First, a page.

Securing endpoints has always required balancing context and isolation. Context is about knowing what is happening within an endpoint, while isolation is about the security mechanism being separated from the endpoint that it is protection.
Network security, such as firewalls or network intrusion prevention, are well isolated. While an endpoint may be compromised, the network devices are unaffected. The results that they produce, detecting unusual traffic to and/or from a particular endpoint, can be trusted. However, they are limited in the richness of the security they can provide. While knowing that and endpoint is exfiltrating data, originating SMTP traffic (email) when it should not be, or generating or being targeted by unusual traffic, is good information to have. It does not tell you what is happening with the endpoint, though. Was new, potentially malicious, software installed? Was a legitimate application compromised by a remote exploit of a vulnerability?
At the other end of the spectrum, security tools – such as antimalware – that run within a protected endpoint can take advantage of rich contextual information, but lack isolation. Consider a scenario where network security detects unusual traffic from an endpoint, suggesting that it has been compromised. If, indeed, it has been, the security tools running within that system cannot be trusted. Security tools running in a compromised endpoint may, by definition, also be compromised.
Isolation is important because the endpoint security tools that run within an operating system often rely on the same kernel features as malicious software. For example, a rootkit may manipulate results by shimming system call tables. Security software may ask the kernel to provide a list of files in a given directory, which happens to contain malicious objects. Since the part of the kernel responsible for answering the query are compromised, the kernel will return a list of files without including the malicious objects.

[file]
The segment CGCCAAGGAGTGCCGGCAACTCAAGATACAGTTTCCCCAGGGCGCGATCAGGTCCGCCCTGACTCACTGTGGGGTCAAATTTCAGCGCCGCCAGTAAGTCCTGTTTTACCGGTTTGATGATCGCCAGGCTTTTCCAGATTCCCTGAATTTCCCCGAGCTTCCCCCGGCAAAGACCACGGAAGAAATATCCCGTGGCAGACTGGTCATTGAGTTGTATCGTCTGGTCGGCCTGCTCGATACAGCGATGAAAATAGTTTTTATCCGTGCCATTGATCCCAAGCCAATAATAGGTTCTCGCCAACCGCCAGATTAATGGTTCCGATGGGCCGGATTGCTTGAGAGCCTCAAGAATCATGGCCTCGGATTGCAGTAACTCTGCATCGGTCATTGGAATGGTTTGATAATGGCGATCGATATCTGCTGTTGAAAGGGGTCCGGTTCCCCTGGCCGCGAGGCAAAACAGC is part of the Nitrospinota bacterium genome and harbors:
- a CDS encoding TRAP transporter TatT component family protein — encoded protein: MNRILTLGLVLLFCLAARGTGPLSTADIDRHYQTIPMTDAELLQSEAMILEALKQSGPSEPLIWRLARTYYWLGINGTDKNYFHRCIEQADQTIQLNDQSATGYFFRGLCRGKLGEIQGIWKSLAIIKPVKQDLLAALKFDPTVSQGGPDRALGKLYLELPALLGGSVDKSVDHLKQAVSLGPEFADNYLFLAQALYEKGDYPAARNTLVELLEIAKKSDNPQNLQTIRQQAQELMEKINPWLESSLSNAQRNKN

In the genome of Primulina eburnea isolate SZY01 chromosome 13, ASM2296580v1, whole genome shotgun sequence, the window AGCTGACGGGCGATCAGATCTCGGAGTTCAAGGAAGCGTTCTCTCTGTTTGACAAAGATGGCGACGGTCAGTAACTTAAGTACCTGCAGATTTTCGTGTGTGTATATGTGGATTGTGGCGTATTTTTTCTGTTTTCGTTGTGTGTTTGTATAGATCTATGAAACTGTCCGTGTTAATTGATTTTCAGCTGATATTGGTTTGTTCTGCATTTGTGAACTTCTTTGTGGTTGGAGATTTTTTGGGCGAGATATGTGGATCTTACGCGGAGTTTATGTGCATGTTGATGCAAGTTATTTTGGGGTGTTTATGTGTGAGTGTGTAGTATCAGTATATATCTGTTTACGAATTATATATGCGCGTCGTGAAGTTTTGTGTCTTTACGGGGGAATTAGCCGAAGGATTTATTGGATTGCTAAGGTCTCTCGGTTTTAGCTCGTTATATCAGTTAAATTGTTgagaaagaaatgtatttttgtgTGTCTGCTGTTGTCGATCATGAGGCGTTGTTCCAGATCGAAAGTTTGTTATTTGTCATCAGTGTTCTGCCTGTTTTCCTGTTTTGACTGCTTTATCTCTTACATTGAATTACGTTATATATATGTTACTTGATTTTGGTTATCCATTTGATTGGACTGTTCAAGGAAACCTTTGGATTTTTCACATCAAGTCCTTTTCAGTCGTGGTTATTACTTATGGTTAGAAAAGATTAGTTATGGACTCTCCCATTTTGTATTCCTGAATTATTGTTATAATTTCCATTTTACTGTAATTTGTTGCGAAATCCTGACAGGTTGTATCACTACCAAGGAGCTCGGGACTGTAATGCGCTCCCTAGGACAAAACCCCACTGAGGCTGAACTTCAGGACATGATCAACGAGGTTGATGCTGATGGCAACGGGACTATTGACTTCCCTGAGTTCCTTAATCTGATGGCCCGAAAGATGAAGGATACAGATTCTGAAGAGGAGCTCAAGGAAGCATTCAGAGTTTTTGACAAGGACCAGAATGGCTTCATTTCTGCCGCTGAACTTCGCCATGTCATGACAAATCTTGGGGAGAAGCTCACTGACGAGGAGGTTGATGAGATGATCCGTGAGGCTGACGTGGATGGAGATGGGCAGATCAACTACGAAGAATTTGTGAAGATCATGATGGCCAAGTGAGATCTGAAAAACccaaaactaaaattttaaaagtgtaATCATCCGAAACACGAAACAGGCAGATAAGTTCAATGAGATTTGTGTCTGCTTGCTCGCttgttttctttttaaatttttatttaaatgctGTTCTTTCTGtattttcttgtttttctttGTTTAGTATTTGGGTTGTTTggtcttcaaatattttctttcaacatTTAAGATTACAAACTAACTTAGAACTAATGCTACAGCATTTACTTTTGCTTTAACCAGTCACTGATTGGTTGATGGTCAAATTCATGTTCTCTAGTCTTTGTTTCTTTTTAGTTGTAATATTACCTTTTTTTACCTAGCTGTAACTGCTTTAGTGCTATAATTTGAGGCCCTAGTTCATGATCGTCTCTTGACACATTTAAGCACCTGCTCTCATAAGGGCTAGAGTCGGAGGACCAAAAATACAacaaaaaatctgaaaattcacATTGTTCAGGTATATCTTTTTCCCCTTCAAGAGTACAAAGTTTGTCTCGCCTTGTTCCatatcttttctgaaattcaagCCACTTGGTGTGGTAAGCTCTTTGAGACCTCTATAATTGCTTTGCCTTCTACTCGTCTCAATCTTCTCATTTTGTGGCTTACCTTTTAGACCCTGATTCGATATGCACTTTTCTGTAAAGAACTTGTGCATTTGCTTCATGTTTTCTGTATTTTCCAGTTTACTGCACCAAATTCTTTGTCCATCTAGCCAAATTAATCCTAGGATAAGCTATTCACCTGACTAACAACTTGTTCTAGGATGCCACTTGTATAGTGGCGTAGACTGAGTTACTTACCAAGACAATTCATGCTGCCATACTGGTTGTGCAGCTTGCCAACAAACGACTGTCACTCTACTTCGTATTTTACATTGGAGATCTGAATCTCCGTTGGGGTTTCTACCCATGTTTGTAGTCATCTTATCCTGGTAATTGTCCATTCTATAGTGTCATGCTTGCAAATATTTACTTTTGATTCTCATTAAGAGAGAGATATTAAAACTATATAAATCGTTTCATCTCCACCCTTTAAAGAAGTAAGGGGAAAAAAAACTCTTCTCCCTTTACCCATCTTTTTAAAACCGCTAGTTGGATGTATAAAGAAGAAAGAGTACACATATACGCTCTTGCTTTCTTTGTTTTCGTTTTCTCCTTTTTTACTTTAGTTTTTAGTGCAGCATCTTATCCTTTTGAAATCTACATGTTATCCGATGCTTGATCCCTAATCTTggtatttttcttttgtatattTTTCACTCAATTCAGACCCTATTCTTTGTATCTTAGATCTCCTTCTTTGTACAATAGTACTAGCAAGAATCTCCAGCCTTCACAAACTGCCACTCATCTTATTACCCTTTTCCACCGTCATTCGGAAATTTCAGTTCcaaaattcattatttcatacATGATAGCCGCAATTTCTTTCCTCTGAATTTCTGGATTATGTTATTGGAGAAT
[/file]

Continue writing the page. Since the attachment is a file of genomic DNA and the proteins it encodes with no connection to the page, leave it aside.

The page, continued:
To solve this problem, one must look to the architecture of virtualization. Traditionally, the supervisor is the part of an operating system that mediates access to hardware. For example, if a user-mode application needs to read or write memory, it calls on kernel-mode functionality to facilitate the operation. When virtualized, the supervisor no longer has direct access to hardware. In the most common x86 virtualization scenarios, the supervisor communicates with virtual hardware, while the hypervisor, in-turn, mediates interaction with the underlying hardware.
The hypervisor, then, provides an ideal level in the stack for security. Focusing on memory, the hypervisor can “see” all read/writes from the virtualized operating systems that sit above it. Security operating at the hypervisor, then, has rich context, but is isolated from the virtualized operating systems it hosts.
While intuitive, there is a tremendous amount of complexity involved in applying security at the hypervisor level. Access to raw memory is one thing, being able to make sense of it (tease context out of it) is difficult. It difficult enough that, in the past, some people believed it to be all-but impossible.
Fortunately, Bitdefender has made security at the hypervisor level a reality. Called, “Hypervisor-based Memory Introspection”, the technology takes advantage of the architecture of virtualization to move security ahead of attackers. The technology secures both kernel and user space of virtualized endpoints, and includes an optional ability to inject Clean-up Tools into a live virtual instance. While the Introspection Engine behind the technology is proprietary, the APIs that facilitate inspection with the Xen hypervisor are open-source, so other vendors can take advantage of them.
To see how Bitdefender accomplished this, check-out the presentation below.